Kenyan marathon legend smashes own world record (VIDEO)
Eliud Kipchoge won the Berlin Marathon with a time of two hours, one minute, and nine seconds
Kenyan running icon Eliud Kipchoge won the Berlin Marathon on Sunday and smashed his own world record by 30 seconds, clinching the event with an impressive time of two hours, one minute, and nine seconds.
The 37-year-old set his previous best time in the German capital four years ago, and looked destined to achieve greatness once more after covering the race’s first 10 kilometers in a mere 28 minutes and 23 seconds.
Completing 15 kilometers in 42 minutes, 32 seconds suggested he could finish the race in under two hours, but Kipchoge started to drop off at around 25 kilometers and slowed down at the 30-kilometer mark, which he passed in one hour, 25 minutes, and 40 seconds.
Kipchoge’s pace was too much for defending champion Guye Adola and Ethiopian Andamlak Belihu, who fell away in the second half of the race.
Eliud Kipchoge is full of emotion as he makes more marathon history with a world record in Berlin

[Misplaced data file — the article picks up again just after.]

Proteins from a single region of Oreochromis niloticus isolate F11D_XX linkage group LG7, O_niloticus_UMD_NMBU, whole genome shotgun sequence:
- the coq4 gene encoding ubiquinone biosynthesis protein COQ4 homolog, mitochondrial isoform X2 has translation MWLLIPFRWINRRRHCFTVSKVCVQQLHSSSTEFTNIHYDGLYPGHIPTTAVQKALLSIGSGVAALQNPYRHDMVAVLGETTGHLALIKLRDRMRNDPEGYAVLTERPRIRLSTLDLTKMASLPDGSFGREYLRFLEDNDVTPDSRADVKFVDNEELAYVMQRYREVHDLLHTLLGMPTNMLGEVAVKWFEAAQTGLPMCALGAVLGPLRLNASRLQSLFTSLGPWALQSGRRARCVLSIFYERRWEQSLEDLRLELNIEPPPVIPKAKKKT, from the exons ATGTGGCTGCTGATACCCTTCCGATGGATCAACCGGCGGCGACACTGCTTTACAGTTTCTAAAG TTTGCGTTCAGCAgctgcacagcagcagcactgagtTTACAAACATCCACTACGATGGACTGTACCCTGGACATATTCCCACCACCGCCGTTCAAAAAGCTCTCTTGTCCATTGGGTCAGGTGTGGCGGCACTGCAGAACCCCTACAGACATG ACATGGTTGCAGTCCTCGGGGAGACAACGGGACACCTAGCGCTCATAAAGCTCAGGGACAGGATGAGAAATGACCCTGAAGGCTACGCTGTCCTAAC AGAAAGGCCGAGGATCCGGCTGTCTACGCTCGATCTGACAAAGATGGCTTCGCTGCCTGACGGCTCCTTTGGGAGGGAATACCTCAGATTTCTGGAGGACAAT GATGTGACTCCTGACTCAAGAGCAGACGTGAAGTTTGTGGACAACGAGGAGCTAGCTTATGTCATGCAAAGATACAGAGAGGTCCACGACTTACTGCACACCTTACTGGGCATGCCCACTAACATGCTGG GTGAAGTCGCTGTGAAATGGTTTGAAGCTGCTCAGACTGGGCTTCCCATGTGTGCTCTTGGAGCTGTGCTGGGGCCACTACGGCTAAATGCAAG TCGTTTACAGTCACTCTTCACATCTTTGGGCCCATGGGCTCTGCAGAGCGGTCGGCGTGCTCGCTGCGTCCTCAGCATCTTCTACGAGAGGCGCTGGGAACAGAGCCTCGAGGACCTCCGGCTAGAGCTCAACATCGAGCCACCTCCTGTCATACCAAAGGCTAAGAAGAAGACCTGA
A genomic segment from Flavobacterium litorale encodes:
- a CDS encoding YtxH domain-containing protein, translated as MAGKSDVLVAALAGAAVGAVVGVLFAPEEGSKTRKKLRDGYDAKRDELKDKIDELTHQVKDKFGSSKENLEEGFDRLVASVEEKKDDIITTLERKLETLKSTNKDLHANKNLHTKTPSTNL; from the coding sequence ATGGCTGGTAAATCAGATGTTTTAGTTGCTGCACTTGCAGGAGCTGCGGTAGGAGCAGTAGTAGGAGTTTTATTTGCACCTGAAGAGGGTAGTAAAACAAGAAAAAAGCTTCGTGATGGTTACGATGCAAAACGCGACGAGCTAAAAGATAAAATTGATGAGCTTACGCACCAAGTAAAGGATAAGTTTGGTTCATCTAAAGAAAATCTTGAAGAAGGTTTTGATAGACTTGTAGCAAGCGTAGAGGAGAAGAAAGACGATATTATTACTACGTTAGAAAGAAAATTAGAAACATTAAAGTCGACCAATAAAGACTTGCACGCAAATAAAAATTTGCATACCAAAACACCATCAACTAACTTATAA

@wendyslyrun #BerlinMarathon pic.twitter.com/OIcX4KeDZ5
— AW (@AthleticsWeekly) September 25, 2022
Running the first half of the marathon in 59 minutes and 51 seconds, and the second half in 61 minutes and 18 seconds, Kipchoge was almost five minutes ahead of fellow countryman Mark Korir, who finished second with a time of two hours, five minutes, and 58 seconds.
Celebrating his 15th marathon win in 17 attempts, Kipchoge gave further credence to claims he is the greatest long-distance runner of all time, with two Olympic gold medals and 10 major titles to his name.
One of the few milestones he hasn’t surpassed is running a marathon in under two hours. Kipchoge managed this in Vienna in 2019, but the feat was not recognized as an official world record due to not being in open competition and Kipchoge using a team of rotating pacemakers.
Asked if he would attempt a sub-two hour run at the Berlin Marathon next year, Kipchoge answered: “Let us plan for another day.”
“I will celebrate this record and have to [see] what happens. Just roll and see what happens,” he added.
In the women’s race, Tigist Assefa of Ethiopia ran the third-fastest time in history and set a Berlin Marathon course record of 2:15.37.